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Wednesday, May 27, 2015

Milan Matulovic

     Matulovic, a Serbian GM born in Belgrade, was born on 10th June 1935 and passed away on 9 October 2013 after a long illness. He was one of the leading Yugoslav Grandmasters in 1960s and 1970s, national champion in 1965 and 1967 and winner of many international tournaments in. He became International Master in 1961 and Grandmaster in 1965.
     When Fischer qualified for the 1958 Interzonal at Portoroz, Yugoslavia, in order to get used to the venue and international chess, he arrived in Belgrade early and played a two-game match (both drawn) against Janosevich and then defeated a promising young Matulovich 2.5 -1.5 despite losing the first game.
     Matulovic participated in five Chess Olympiads (1964-1972), winning 2 silver and 2 bronze team medals, one gold and 2 silver individual medals. He also played in four European Team Championships (1961-1973), winning three silver medals. His best result was equal first with Gligorich, Ivkov and Polugaevsky at Skopje 1969 ahead of former World Champion Mikhail Botvinnik and Efim Geller. Although he played in many Interzonals he never advanced to the Candidates stage.
     In the 1970 "USSR versus Rest of the World" Matulovic played on 8th board against Botvinnik where he lost one game and drew three. There was controversy over this pairing as Matulovic as well known for his "Botvinnik complex" and his long history of poor results against Botvinnik. There were accusations that the Soviet team captain had placed Botvinnik on a lower board than his stature would warrant in order to take advantage of this. Of course, there was never any doubt that he was never in Botvinnik's class, so the controversy, in my opinion, was nothing mote than a tempest in a teapot.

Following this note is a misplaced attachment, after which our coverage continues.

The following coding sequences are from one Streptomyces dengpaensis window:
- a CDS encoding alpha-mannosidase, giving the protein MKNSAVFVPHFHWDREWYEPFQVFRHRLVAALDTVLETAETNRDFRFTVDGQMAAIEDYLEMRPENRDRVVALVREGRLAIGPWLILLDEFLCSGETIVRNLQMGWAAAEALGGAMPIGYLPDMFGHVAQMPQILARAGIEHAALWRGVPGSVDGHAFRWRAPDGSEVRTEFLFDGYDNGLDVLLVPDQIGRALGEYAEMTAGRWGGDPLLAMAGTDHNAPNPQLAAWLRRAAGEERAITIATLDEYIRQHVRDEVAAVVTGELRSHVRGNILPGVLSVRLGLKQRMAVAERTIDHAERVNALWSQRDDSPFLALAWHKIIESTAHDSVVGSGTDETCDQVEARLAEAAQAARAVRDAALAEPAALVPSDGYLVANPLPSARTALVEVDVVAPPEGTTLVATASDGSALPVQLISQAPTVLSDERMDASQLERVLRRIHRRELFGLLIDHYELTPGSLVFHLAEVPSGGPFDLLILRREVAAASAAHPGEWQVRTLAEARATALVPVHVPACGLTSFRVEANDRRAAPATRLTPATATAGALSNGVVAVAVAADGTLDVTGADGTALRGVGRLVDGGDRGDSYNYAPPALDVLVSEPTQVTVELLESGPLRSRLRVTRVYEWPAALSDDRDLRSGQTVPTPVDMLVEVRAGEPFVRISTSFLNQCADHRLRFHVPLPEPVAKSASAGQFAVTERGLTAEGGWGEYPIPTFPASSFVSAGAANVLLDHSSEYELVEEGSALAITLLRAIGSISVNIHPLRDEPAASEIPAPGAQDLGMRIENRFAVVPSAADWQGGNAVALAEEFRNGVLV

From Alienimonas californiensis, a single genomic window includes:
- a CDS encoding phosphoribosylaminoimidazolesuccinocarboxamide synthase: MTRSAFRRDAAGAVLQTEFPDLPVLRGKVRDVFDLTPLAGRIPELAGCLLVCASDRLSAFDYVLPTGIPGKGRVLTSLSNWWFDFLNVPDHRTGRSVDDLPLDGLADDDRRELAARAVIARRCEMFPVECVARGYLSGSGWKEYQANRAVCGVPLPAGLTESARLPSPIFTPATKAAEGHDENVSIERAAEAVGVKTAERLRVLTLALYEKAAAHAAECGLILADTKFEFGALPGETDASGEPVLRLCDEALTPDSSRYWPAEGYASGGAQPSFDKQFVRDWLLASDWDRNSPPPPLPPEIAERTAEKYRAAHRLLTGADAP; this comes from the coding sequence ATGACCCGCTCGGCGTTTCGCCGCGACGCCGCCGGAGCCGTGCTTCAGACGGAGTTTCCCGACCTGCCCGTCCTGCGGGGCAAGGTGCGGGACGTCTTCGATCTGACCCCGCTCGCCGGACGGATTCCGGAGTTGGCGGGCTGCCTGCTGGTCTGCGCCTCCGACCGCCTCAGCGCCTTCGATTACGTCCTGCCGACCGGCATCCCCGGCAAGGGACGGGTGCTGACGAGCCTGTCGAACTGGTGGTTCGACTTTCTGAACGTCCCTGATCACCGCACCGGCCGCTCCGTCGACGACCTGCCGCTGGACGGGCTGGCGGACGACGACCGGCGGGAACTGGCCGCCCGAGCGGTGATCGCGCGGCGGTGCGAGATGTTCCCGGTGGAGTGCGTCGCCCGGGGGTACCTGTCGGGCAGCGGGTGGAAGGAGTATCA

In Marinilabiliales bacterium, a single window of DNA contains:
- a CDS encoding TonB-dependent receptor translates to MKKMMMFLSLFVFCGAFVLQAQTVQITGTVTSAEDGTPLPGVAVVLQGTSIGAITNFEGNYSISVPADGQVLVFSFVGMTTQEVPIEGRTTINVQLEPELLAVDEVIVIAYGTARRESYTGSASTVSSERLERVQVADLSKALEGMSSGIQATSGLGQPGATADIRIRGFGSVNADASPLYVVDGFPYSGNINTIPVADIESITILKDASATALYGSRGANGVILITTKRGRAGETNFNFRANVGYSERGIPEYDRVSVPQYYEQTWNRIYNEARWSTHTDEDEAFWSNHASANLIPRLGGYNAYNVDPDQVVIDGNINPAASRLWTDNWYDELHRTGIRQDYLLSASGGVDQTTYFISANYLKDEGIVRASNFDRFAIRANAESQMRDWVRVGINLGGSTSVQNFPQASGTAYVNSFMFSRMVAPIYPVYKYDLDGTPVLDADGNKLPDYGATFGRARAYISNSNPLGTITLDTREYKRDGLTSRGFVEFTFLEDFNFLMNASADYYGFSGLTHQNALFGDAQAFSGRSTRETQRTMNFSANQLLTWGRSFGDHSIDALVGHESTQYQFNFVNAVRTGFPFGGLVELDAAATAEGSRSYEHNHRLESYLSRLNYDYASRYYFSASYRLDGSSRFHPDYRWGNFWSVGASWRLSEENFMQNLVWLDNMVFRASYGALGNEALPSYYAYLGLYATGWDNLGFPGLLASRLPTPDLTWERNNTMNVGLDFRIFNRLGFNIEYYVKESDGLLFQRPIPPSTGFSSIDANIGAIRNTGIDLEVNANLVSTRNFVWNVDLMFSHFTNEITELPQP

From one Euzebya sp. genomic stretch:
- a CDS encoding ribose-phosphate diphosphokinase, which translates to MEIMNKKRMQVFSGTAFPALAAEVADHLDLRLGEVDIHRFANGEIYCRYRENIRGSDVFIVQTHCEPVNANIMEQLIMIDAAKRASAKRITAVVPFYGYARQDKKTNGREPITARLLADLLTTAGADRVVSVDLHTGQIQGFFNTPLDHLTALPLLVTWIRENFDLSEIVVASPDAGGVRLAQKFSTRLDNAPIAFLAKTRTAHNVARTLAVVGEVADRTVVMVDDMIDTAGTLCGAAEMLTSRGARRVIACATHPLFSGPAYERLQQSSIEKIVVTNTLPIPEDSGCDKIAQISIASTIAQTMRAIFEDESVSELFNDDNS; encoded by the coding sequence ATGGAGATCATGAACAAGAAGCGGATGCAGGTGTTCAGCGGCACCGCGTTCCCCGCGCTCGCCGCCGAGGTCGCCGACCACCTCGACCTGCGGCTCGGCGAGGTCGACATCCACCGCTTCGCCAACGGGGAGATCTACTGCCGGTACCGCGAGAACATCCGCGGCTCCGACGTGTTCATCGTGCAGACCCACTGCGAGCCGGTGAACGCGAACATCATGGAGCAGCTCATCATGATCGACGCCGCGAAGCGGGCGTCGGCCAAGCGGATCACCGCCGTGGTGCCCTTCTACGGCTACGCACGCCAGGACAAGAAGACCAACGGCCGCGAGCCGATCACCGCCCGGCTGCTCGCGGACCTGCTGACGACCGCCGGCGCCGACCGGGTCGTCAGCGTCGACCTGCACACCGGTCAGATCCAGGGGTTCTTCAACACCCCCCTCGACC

Controversy was nothing new to Matulovic though because he was known for playing out hopeless positions long after etiquette said he should have resigned. All that, as annoying as it was to his opponents, was minor when compared to the controversy surrounding the 1970 Interzonal at Palma de Mallorca where he was accused of throwing a game to Mark Taimanov in return for $400 bribe.  His loss allowed Taimanov to advance to the Candidates matches...not that it did Taimanov any good because he was defeated by Bobby Fischer 6–0.
     At the Sousse Interzonal in 1967 he played a losing move against Istvan Bilkek then took it back after saying "j'adoube." Bilek complained but the move was allowed to stand. This incident earned Matulović the nickname "J'adoubovic." It's been said that was neither the first nor last time he pulled that trick; rumor has it that he once did the same thing against none other than Bobby Fischer.

     In this position Bilek has just played 37...Qc-c6 and Matulovic answered with 38.Bf3? and before Bilek could play 39...Rxf3 Matulovic put the Bishop back and played 38.Kg1. Matulovic claimed he was adjusting the pieces. The game ended in a draw. After this incident, Matulovic was given the nickname "J'adoubovic".
     Matulovic was not the only player in the history of chess to throw games, take bribes or take back moves, so it's not clear why he has been vilified by the press and his peers for such conduct when the same shenanigans by stronger players than Matulovic have been ignored or glossed over.
     GM Nigel Short, aka Nasty Nigel, never known to mince words or exhibit good taste, said on Facebook on hearing the news about Matulovic's death, "They say only speak good of the dead. He's dead? Good!" Matulović was convicted of vehicular manslaughter and served nine months in prison for a car accident in which a woman was killed.
     The following game features a nice finish.

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